You may also hear social anxiety disorder (SAD) referred to as social phobia. This condition is the result of a very intense fear or anxiety of social evaluation, judgment and/or rejection. People suffering from SAD are constantly afraid of actually appearing to be anxious. They may be concerned that they are being seen as boring, awkward, or stupid. They may worry that social interactions will cause them to become tongue-tied or to shake or blush. This state of affairs can cause people with SAD to avoid any situation in which interaction is necessary.
When it's impossible to avoid social interactions, sufferers experience a great deal of distress and anxiety which may manifest as symptoms such as:
Even when people with SAD realize that their fears are unreasonable and excessive, they have little or no power to overcome these negative symptoms.
Is SAD Common?
In the United States of America, about fifteen million people over the age of eighteen are affected by this debilitating disorder. In fact, it is the second most frequently diagnosed anxiety disorder in the United States.
Most people begin experiencing SAD in their teenage years. This is typically following a childhood marked by an extreme amount of shyness. Even though shyness is often the precursor for SAD , it's important to realize that the two are not one and the same.
People suffering from SAD experience significant disruption of their activities of daily living. The fear of embarrassment, judgment and failure can prevent sufferers from even attempting job and educational opportunities. People who experience extreme anxiety and fear in social settings will naturally avoid social events, activities, friendships and even romantic relationships.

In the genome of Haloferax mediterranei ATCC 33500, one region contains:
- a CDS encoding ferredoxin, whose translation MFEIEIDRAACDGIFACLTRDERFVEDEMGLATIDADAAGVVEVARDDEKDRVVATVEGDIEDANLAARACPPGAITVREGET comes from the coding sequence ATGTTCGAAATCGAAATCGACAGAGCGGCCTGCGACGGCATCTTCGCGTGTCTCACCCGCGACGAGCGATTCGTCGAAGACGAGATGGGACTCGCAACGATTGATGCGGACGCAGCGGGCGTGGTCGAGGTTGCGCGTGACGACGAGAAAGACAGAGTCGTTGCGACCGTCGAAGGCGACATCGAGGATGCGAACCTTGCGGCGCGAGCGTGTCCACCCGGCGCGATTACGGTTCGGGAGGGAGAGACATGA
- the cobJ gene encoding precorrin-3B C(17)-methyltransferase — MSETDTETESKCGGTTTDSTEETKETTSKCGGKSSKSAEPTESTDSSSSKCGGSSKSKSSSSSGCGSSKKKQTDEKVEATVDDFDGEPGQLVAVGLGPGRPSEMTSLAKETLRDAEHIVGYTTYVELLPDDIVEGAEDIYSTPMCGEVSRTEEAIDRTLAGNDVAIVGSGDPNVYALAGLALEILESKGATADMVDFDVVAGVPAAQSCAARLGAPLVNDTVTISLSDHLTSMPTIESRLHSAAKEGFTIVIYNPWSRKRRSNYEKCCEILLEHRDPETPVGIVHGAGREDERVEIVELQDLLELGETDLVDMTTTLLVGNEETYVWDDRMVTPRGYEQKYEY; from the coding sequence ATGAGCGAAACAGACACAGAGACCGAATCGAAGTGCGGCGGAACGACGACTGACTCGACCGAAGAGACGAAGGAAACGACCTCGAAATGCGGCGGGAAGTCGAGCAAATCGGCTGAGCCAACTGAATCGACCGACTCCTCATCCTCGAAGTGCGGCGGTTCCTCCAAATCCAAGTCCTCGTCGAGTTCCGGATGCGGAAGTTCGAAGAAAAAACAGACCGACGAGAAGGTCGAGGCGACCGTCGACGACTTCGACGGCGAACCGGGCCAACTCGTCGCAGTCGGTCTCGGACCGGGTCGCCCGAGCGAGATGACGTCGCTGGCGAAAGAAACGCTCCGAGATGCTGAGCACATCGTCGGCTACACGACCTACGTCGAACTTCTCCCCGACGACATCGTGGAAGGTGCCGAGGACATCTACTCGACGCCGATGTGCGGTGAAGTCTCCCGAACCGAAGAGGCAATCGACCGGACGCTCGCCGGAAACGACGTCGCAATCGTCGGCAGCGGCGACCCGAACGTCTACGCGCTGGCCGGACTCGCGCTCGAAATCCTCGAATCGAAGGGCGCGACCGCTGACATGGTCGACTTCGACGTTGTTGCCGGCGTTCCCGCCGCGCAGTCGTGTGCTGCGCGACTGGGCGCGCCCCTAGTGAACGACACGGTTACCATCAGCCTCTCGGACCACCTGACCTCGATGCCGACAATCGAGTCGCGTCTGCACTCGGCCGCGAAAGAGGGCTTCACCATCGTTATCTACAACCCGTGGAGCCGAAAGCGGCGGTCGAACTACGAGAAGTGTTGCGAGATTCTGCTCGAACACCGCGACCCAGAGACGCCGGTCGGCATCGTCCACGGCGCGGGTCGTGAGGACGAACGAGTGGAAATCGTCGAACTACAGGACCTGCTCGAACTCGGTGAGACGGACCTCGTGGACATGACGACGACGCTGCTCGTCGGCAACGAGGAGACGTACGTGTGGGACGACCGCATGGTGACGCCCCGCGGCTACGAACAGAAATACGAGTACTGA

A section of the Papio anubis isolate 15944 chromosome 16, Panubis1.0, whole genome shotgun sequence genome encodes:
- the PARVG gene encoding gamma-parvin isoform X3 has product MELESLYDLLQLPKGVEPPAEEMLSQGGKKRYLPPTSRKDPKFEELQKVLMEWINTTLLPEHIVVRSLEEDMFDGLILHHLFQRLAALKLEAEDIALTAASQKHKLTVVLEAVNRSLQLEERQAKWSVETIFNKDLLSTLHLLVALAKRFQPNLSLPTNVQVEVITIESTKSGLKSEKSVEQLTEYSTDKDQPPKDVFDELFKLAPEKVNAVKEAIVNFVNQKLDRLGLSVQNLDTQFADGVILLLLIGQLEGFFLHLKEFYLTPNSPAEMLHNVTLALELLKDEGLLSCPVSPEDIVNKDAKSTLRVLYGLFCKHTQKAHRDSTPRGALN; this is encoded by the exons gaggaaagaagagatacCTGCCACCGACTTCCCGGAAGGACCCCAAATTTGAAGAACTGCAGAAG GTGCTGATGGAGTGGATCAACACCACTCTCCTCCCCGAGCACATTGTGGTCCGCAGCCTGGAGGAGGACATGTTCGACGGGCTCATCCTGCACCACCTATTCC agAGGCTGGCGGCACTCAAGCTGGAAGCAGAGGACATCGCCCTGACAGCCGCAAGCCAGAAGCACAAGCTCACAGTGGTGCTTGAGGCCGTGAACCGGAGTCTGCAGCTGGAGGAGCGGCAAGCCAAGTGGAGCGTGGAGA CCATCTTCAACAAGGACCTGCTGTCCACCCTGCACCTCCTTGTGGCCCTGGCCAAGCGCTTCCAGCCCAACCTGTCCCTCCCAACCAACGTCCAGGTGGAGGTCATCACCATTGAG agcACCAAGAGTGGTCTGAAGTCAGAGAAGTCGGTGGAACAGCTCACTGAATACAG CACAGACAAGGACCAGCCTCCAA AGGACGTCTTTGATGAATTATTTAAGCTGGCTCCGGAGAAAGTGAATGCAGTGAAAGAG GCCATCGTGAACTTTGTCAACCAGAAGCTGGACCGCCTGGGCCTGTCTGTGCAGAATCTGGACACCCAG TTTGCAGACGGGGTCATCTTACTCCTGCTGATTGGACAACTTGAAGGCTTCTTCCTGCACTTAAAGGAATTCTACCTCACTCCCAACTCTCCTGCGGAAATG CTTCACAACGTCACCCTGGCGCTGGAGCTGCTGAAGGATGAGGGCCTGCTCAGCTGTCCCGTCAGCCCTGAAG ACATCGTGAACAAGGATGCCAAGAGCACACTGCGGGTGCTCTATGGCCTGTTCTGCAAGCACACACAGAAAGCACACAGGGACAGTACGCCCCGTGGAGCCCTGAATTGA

The debilitating aspects of SAD can lead sufferers to develop addictions, such as alcoholism and even more severe disorders such as major depression.
Why Do People Have SAD ?
This tendency can be inherited, but it can sometimes because by environmental circumstances and/or experiences. Research into SAD has found that very often people suffering from this condition misinterpret the behavior and motivations of others. Lack of social skills also contributes to the development of SAD . People who lack social skills may find it difficult to have satisfying discussions and conversations with others. This can naturally cause feelings of anxiety when contemplating talking with others.
How Do You Know You Have SAD ?
If you frequently experience significant fear of judgment by others, or if you feel very self-conscious and nervous when carrying out your activities of daily living, these are strong signs that you may be suffering from some degree of SAD . Further, if you have few or no friends and if you avoid situations in which you would need to meet new people, SAD may very well be to blame.
If you've had these feelings for six months or longer, and they are making the performance of your everyday tasks difficult, this is a further indication that SAD is the culprit.
SAD can produce these symptoms:
What Can Be Done?
Even though there are very effective treatments for this anxiety disorder, very few people who experience it actually go on to seek treatment. Naturally, the sheer nature of the disorder prevents the sufferer from making the connections necessary to attain treatment.
Severe SAD can prevent you from even performing the most mundane of tasks such as going to a store, doing your shopping and speaking with the clerk when you're done. These feelings can be very strong, and it's easy to believe that overcoming them is completely beyond you. This isn’t true, but making the arrangements to seek treatment can be rather daunting.
Before you begin any kind of treatment, you must first have a solid diagnosis. If you are afraid that you are suffering from SAD , talk with your doctor. He or she may perform a complete physical exam to rule out any health problems that may be causing your symptoms.
If your doctor does believe that your problem is caused by an anxiety disorder, he or she may refer you to a counselor, social worker, psychologist or psychiatrist for further treatment. This specialist can make a firm diagnosis.
Once your social anxiety disorder or social phobia is diagnosed, you may receive treatment through medication, counseling or psychotherapy or combination of these treatments. Lifestyle changes such as diet, exercise and meditation may also be recommended.